Revenue: It's in multiple million dollars. 


Founder: Rohit Singal 

Founded in 2006, in Bangalore 

Business: App developer. The company has developed over 300 apps, twenty of these are in the top 100 in leading app stores. It has apps for iPhone, iPad, Android, BlackBerry, Palm Pre and Windows 7 mobile platform. Sourcebits most popular apps include Robokill, Knocking Live, Daily Deeds, Night Stand, Skyfire, and Beast Farmer. 

Night Stand, an app which converts the iPhone/iPad into an alarm clock, reached the number two spot for all-time top download on the iTunes App Store within four days of its release and has been downloaded more than 3 million times. Knocking Live, the first live streaming app for iOS, has more than 2.3 million downloads. Singal, 35, is targeting the gaming space next. 

Customers: GE, Coca Cola, Sling Media , P&G , Hershey's , MIT Sloan School of Management 

Revenue: $6.5 million in 2010-11 Sequoia Capital and IDG Ventures India invested $10 million in Sourcebits in May.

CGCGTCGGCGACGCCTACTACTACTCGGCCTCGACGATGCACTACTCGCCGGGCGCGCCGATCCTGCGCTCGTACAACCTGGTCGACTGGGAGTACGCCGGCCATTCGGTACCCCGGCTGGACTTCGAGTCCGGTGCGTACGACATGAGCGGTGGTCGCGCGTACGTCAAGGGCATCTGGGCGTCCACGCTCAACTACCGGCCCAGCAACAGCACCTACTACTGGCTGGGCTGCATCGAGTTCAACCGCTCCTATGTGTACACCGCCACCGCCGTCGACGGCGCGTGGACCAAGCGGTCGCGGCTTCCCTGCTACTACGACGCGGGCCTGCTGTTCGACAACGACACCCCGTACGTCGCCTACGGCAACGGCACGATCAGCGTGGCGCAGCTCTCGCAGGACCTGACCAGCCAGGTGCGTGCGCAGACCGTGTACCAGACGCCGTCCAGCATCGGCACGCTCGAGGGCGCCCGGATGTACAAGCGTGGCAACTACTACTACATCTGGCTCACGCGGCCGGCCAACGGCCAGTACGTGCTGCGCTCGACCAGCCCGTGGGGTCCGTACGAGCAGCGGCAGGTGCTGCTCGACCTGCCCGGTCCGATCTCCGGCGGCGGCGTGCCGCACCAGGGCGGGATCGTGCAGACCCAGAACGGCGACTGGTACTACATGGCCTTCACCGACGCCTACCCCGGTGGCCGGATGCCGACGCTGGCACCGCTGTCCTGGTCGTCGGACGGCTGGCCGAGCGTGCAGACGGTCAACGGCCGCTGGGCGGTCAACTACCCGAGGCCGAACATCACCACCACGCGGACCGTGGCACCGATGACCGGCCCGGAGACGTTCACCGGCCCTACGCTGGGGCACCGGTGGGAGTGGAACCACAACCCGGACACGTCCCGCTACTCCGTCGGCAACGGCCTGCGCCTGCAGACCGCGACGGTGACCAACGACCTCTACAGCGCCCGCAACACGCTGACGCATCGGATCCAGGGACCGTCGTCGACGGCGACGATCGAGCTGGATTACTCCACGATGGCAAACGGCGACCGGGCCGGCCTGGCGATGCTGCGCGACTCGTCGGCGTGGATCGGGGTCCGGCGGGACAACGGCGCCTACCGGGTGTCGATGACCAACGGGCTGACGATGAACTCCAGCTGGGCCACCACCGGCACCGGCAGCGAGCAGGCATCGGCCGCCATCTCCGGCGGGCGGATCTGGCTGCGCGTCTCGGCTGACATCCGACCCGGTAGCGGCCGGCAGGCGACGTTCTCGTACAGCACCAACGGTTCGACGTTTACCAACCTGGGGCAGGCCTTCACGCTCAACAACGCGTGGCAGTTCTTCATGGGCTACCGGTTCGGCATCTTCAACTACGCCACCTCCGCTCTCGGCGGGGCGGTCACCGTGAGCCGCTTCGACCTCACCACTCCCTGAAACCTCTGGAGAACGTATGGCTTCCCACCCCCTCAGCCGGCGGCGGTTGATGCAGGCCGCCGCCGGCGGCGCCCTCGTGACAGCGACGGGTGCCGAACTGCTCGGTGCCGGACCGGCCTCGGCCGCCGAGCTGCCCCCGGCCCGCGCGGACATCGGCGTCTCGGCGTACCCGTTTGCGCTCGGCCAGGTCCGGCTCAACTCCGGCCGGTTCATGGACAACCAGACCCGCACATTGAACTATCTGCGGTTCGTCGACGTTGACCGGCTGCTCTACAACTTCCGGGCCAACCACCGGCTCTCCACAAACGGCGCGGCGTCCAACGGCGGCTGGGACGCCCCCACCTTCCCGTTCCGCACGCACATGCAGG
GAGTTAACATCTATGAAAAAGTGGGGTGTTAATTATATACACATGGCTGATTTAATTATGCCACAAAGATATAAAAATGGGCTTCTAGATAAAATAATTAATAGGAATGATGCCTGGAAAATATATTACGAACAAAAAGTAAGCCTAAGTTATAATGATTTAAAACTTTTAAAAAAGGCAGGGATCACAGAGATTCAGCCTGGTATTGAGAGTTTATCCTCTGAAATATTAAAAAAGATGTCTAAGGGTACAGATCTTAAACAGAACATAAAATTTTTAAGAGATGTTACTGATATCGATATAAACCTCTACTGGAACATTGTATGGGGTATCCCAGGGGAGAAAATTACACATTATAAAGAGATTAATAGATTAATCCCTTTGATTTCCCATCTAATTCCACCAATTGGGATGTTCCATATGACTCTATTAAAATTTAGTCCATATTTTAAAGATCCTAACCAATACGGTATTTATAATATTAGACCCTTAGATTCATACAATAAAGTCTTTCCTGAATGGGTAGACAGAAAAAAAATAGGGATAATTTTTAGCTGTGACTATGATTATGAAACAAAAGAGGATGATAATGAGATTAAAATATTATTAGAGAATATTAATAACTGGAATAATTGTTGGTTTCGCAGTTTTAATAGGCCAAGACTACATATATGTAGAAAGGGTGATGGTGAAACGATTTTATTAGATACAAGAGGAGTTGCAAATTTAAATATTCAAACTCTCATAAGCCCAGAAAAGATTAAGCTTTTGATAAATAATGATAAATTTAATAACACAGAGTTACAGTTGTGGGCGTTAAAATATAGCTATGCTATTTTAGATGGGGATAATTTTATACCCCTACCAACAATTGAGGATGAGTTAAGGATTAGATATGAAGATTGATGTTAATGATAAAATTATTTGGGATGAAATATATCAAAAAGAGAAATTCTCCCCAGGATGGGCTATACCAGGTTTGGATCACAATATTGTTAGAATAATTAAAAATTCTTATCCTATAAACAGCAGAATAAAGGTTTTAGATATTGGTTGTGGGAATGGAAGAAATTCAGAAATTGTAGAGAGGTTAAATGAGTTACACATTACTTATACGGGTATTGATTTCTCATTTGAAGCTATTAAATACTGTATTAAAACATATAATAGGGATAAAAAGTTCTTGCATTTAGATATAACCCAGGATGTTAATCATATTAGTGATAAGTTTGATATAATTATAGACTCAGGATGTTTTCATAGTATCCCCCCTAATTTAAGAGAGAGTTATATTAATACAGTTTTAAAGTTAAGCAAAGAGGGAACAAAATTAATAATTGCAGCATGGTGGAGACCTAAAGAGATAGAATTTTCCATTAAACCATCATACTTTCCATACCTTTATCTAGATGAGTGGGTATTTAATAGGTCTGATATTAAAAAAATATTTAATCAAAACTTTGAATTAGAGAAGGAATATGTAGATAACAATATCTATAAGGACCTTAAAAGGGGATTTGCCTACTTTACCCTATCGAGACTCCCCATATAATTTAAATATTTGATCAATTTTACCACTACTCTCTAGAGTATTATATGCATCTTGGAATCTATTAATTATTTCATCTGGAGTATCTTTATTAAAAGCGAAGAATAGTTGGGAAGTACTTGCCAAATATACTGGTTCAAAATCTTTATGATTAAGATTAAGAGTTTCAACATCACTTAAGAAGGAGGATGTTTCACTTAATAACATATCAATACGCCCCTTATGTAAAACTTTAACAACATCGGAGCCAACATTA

Founders: Sriram V Iyer & Arun Samudrala 

Founded in 2009, in Bangalore 

Business: Mobile platform development. The company's flagship product is UConnect, a connection management solution; if cellphone traffic on an LTE network is clogged, it offloads traffic to another available network such as Wi-Fi, so that the connection is not cut. UManage is a device management solution, helps device vendors (USB dongles, mobile phones, tablets, even TVs and set-top-boxes ) to fix/configure their devices even after it reaches the customer. Currently, the only way to upgrade is by connecting them to a PC or taking it to a service station. "There have been even instances of large scale recalls of devices to address problems. With our solution, such recalls will become unnecessary," says Iyer, 32, who previously worked with Samudrala, also 32, in Beceem Communications. Customers: Broadcom. Working with two of the world's leading semiconductor companies/ODMs to bundle UConnect with their LTE devices.